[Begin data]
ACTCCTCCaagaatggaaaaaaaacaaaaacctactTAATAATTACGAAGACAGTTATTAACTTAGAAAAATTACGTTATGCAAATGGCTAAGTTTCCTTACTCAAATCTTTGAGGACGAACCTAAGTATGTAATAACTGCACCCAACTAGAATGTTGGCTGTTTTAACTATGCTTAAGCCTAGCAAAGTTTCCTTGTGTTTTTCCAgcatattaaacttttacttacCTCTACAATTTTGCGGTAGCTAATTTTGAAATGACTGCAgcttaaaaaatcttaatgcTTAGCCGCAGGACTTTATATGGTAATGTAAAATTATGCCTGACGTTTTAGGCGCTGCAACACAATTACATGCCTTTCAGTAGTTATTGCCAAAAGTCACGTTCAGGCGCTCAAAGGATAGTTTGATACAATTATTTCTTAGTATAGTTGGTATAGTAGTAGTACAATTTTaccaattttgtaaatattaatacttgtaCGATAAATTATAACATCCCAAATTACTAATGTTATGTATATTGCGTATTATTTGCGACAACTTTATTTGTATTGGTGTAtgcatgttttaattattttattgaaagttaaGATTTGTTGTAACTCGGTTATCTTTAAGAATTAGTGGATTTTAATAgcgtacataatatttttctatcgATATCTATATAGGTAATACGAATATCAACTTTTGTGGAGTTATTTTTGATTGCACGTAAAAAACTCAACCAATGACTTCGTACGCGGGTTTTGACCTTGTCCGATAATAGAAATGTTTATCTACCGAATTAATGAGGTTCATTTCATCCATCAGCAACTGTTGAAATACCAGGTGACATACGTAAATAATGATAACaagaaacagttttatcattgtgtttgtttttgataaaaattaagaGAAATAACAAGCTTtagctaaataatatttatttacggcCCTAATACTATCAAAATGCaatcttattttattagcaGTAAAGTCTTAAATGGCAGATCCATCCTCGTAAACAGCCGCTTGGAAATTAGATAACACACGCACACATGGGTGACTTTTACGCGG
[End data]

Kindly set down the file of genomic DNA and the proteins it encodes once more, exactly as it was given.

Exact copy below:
ACTCCTCCaagaatggaaaaaaaacaaaaacctactTAATAATTACGAAGACAGTTATTAACTTAGAAAAATTACGTTATGCAAATGGCTAAGTTTCCTTACTCAAATCTTTGAGGACGAACCTAAGTATGTAATAACTGCACCCAACTAGAATGTTGGCTGTTTTAACTATGCTTAAGCCTAGCAAAGTTTCCTTGTGTTTTTCCAgcatattaaacttttacttacCTCTACAATTTTGCGGTAGCTAATTTTGAAATGACTGCAgcttaaaaaatcttaatgcTTAGCCGCAGGACTTTATATGGTAATGTAAAATTATGCCTGACGTTTTAGGCGCTGCAACACAATTACATGCCTTTCAGTAGTTATTGCCAAAAGTCACGTTCAGGCGCTCAAAGGATAGTTTGATACAATTATTTCTTAGTATAGTTGGTATAGTAGTAGTACAATTTTaccaattttgtaaatattaatacttgtaCGATAAATTATAACATCCCAAATTACTAATGTTATGTATATTGCGTATTATTTGCGACAACTTTATTTGTATTGGTGTAtgcatgttttaattattttattgaaagttaaGATTTGTTGTAACTCGGTTATCTTTAAGAATTAGTGGATTTTAATAgcgtacataatatttttctatcgATATCTATATAGGTAATACGAATATCAACTTTTGTGGAGTTATTTTTGATTGCACGTAAAAAACTCAACCAATGACTTCGTACGCGGGTTTTGACCTTGTCCGATAATAGAAATGTTTATCTACCGAATTAATGAGGTTCATTTCATCCATCAGCAACTGTTGAAATACCAGGTGACATACGTAAATAATGATAACaagaaacagttttatcattgtgtttgtttttgataaaaattaagaGAAATAACAAGCTTtagctaaataatatttatttacggcCCTAATACTATCAAAATGCaatcttattttattagcaGTAAAGTCTTAAATGGCAGATCCATCCTCGTAAACAGCCGCTTGGAAATTAGATAACACACGCACACATGGGTGACTTTTACGCGG